Anything is possible

Today’s twitter feed has been notable for two stories in particular. Firstly, a letter in the Financial Times from members of the Investor Group of the 30% Club expressing disappointment that progress towards the target of one-third of FTSE 350 board positions by 2020 has slowed, according to the Female FTSE Board Report 2016.

This, from the foreword to the report, sums it up: “If we are to see sustained gender diversity at the top of business we must do more to ensure women progress through the executive pipeline. The reality is that progress in women’s representation remains too slow. Analysis in this report also gives us an insight into women’s representation at Executive Committee level in the FTSE 100, showing that they hold only 19.4% of Executive Committee roles.  In 2016 it is unacceptable that women continue to be an exception when it comes to the most senior leadership positions in business.”

The second story, all over the mainstream media as well as online, is that of Kevin Roberts, currently taking a leave of absence from his role as chairman of Saatchi & Saatchi, who claimed in an interview that the debate about gender diversity is over, and that he doesn’t think the lack of women in leadership roles is a problem, commenting, “their ambition is not a vertical ambition, it’s this intrinsic, circular ambition to be happy.” Senior leaders at Publicis Groupe, owners of Saatchi and many of the world’s best known communications companies, have roundly condemned his comments and rightly so, as have many other leaders within the communications industry.

In this sector as in so many others, speaking out in support of women’s career development and finding ways to help people flex around their personal lives is driving real change, but it takes time.  One of the most positive things to come from Kevin Roberts’ comments was the way in which so many leaders responded, re-emphasising the importance of women in the workforce, and it was refreshing to see Publicis’ walking the talk by taking such swift action.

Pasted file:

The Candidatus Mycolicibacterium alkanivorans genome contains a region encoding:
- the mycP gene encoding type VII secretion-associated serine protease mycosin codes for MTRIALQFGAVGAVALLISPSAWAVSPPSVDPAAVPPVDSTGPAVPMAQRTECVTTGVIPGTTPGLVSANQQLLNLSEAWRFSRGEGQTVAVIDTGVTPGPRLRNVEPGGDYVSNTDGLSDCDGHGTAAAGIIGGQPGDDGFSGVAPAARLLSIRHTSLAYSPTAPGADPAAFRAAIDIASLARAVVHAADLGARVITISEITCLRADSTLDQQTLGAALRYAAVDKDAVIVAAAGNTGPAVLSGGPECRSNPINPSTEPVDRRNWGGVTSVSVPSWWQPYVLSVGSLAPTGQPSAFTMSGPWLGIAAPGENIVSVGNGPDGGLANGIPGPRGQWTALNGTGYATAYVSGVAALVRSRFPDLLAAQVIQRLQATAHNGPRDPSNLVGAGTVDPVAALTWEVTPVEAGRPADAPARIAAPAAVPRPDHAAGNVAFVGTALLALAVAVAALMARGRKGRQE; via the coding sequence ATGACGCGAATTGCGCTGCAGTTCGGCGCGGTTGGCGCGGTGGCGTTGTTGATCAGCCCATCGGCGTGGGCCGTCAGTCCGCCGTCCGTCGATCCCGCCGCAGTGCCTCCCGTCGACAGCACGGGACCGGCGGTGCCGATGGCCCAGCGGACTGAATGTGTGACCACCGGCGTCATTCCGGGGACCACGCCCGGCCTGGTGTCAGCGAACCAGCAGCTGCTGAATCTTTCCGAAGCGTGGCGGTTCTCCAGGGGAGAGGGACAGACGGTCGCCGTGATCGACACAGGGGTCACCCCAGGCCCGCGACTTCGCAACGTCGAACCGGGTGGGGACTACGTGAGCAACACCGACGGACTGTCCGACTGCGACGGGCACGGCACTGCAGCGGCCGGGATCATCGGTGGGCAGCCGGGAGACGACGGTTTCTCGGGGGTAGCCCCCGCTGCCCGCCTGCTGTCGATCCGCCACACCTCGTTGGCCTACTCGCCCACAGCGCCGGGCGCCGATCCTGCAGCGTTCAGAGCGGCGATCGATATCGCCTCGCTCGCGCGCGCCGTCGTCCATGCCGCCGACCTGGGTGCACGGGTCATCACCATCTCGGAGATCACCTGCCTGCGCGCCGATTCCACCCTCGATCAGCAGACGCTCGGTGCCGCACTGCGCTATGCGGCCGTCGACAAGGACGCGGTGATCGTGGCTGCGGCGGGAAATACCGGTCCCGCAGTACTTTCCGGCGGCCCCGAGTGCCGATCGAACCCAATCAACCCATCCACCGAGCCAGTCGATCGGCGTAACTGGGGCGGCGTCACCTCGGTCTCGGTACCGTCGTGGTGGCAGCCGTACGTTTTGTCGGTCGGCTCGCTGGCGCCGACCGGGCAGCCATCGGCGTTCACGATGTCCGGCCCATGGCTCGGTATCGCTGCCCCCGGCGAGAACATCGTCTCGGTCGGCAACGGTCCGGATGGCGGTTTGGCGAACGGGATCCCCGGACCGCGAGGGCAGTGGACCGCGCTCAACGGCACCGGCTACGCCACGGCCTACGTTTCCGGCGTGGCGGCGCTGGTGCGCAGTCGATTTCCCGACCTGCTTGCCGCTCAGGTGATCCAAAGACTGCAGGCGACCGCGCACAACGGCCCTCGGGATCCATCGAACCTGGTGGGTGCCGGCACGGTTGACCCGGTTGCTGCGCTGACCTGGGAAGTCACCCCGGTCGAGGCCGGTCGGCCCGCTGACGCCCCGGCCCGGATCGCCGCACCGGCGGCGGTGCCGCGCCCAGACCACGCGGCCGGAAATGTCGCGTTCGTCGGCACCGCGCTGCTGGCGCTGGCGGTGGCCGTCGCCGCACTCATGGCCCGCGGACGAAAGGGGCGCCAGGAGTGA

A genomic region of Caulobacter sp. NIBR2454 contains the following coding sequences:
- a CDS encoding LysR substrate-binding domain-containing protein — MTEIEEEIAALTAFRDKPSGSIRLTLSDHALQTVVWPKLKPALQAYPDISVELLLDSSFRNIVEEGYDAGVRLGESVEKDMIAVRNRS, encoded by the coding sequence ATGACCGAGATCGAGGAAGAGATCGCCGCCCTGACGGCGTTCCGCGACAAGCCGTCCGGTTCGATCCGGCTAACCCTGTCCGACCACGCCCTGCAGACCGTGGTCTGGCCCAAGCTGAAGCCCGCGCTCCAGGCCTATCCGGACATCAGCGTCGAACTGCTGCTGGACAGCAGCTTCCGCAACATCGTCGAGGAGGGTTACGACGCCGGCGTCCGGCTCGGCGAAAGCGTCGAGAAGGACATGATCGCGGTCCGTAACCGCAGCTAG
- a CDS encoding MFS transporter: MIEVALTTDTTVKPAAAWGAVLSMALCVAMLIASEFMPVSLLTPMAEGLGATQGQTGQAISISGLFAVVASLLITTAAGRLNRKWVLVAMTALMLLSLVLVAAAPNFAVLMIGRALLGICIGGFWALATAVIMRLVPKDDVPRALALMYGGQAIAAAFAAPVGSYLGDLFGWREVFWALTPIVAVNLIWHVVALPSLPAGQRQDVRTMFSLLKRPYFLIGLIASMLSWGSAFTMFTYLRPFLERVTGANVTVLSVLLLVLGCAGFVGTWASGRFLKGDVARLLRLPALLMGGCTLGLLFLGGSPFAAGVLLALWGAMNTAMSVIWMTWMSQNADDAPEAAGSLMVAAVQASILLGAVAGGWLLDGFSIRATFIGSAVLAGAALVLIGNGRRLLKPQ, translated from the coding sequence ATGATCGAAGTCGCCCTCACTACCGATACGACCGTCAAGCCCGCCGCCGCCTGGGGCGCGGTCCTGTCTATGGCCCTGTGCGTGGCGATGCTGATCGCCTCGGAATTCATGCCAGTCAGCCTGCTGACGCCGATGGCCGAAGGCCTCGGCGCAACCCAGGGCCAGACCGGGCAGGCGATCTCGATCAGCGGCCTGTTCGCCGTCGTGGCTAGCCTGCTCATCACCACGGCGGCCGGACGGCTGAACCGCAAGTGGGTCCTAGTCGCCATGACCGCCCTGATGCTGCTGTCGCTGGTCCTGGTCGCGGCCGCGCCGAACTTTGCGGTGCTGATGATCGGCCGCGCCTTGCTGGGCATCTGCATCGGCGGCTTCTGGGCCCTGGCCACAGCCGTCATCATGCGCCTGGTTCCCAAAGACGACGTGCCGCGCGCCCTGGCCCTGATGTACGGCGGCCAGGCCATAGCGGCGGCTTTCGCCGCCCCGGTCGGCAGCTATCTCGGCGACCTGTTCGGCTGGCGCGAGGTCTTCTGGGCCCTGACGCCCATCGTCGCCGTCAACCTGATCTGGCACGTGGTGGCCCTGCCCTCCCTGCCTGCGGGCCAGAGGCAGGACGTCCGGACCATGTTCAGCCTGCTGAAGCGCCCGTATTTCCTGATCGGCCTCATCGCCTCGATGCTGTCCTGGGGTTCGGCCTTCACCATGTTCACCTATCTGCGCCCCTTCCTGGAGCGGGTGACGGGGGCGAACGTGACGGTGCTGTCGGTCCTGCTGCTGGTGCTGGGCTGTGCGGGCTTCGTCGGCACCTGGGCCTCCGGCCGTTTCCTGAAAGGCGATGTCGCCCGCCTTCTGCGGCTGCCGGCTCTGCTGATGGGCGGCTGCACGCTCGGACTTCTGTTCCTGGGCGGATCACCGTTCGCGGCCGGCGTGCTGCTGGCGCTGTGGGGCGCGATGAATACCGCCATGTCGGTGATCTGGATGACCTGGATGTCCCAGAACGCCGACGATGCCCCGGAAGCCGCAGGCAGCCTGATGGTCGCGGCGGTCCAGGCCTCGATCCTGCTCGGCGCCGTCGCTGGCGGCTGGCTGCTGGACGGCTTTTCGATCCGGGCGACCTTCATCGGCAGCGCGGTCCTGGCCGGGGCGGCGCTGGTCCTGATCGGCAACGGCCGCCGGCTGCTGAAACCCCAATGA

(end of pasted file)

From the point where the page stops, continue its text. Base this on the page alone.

There is still a long way to go, and the Female FTSE Board Report suggests that instead of having an individual focus on women, organisations take a more holistic approach to ensuring that women are able to bring their full potential to work – which means looking differently at the way businesses are designed, the processes and behaviours that can ensure people from diverse backgrounds are best set for success.

In a month when the UK Conservative party appointed its second female prime minister and the US Democratic Party selected its first female presidential nominee, appearances can be deceiving. It’s all very well standing up and saying that their appointments show our daughters that anything is possible, but the fact remains that for many women, achieving their ambition feels a long way out of reach.  As a leader and a manager, ask yourself what you can do to help the women you work with achieve their potential.